Legco disorder feared
Fanny W.Y. Fung
Most Hongkongers are concerned that universal suffrage might result in more radical behaviour in the Legislative Council, a survey by young members of the Beijing-friendly Democratic Alliance for the Betterment and Progress of Hong Kong has found.
The Young DAB interviewed 789 people aged 18 and above in a telephone poll between October 27 and 30, two weeks after League of Social Democrats chairman Wong Yuk-man threw bananas in Legco.
Eighty-one per cent disapproved of the action, while 72 per cent said Legco should follow up on it.
The survey also found 73 per cent believed radical action in Legco would increase as Hong Kong moved towards universal suffrage. Forty-six per cent expressed worries that the banana incident would affect the city's democratic development, while 54 per cent said it would not.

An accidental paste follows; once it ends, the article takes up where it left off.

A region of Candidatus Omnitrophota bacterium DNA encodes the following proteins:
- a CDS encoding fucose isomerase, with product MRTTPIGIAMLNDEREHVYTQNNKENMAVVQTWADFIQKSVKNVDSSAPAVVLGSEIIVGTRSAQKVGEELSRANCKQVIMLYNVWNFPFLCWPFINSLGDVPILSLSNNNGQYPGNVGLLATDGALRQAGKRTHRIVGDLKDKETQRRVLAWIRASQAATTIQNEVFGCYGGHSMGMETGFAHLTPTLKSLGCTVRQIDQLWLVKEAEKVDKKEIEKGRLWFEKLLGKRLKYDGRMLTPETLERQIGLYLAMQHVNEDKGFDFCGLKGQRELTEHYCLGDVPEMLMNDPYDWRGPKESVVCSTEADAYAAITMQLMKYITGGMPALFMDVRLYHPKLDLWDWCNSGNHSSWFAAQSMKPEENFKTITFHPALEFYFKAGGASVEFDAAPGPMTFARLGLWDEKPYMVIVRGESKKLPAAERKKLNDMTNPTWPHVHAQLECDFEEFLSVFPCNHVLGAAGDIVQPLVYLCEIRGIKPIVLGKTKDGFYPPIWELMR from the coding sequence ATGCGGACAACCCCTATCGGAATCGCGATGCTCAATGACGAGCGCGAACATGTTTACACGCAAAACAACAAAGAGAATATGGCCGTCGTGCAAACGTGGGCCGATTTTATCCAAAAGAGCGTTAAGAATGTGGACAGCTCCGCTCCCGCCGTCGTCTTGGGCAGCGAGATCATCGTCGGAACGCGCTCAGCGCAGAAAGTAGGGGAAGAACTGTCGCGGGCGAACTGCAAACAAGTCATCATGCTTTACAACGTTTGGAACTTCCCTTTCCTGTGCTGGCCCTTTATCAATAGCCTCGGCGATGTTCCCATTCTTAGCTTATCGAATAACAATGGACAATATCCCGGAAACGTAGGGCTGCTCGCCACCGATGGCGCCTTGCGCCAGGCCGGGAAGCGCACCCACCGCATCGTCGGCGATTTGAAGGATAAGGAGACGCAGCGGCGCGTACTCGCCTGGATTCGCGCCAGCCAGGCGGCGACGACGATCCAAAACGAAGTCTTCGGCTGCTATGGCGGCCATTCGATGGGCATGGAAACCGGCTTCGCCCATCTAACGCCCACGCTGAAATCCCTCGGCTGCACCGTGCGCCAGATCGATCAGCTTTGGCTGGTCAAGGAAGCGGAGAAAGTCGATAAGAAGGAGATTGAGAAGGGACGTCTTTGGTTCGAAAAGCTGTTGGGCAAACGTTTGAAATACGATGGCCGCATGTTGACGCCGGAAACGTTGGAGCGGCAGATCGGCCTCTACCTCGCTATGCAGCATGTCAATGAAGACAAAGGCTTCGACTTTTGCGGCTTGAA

Of the 327 respondents who were parents, 52 per cent said they were afraid Mr Wong's actions might set a bad example for their children.
Respondents were not asked if they had any political affiliations, according to Young DAB chairman Horace Cheung Kwok-kwan.
Mr Cheung said the Young DAB would urge the party's lawmakers to raise the issue in Legco and demand a review of its rules of procedure.
'The current Legislative Council session has just begun. If there continues to be inappropriate behaviour, this may affect the progress of meetings,' Mr Cheung said.
He said heavier penalties could be introduced. In Britain's House of Commons, for example, members can be suspended with their salary withheld if they 'persistently and wilfully obstruct the business of the House', he said.
At present, the Legco president can only order a legislator leave the chamber and not return that day.